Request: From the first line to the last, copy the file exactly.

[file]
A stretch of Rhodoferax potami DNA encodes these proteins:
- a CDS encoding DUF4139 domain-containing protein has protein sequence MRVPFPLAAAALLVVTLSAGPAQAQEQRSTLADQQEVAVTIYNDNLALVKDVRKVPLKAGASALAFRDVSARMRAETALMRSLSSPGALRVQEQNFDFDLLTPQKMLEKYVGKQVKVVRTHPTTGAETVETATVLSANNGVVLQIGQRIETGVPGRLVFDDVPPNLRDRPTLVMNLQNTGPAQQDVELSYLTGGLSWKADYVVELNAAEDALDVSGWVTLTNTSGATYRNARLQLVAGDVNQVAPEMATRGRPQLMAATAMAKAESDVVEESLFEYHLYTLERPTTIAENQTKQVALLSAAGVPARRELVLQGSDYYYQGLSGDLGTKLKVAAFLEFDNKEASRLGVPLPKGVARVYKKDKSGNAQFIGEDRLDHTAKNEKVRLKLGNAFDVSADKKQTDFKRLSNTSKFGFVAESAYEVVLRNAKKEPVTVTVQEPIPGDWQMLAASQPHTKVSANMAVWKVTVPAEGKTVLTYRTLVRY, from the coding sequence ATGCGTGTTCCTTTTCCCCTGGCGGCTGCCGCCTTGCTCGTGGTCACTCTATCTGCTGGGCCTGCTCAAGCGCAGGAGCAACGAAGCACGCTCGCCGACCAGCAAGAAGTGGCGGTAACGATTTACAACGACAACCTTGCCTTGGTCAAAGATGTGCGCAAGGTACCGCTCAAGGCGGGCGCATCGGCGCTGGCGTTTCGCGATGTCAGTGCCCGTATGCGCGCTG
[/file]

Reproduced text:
A stretch of Rhodoferax potami DNA encodes these proteins:
- a CDS encoding DUF4139 domain-containing protein has protein sequence MRVPFPLAAAALLVVTLSAGPAQAQEQRSTLADQQEVAVTIYNDNLALVKDVRKVPLKAGASALAFRDVSARMRAETALMRSLSSPGALRVQEQNFDFDLLTPQKMLEKYVGKQVKVVRTHPTTGAETVETATVLSANNGVVLQIGQRIETGVPGRLVFDDVPPNLRDRPTLVMNLQNTGPAQQDVELSYLTGGLSWKADYVVELNAAEDALDVSGWVTLTNTSGATYRNARLQLVAGDVNQVAPEMATRGRPQLMAATAMAKAESDVVEESLFEYHLYTLERPTTIAENQTKQVALLSAAGVPARRELVLQGSDYYYQGLSGDLGTKLKVAAFLEFDNKEASRLGVPLPKGVARVYKKDKSGNAQFIGEDRLDHTAKNEKVRLKLGNAFDVSADKKQTDFKRLSNTSKFGFVAESAYEVVLRNAKKEPVTVTVQEPIPGDWQMLAASQPHTKVSANMAVWKVTVPAEGKTVLTYRTLVRY, from the coding sequence ATGCGTGTTCCTTTTCCCCTGGCGGCTGCCGCCTTGCTCGTGGTCACTCTATCTGCTGGGCCTGCTCAAGCGCAGGAGCAACGAAGCACGCTCGCCGACCAGCAAGAAGTGGCGGTAACGATTTACAACGACAACCTTGCCTTGGTCAAAGATGTGCGCAAGGTACCGCTCAAGGCGGGCGCATCGGCGCTGGCGTTTCGCGATGTCAGTGCCCGTATGCGCGCTG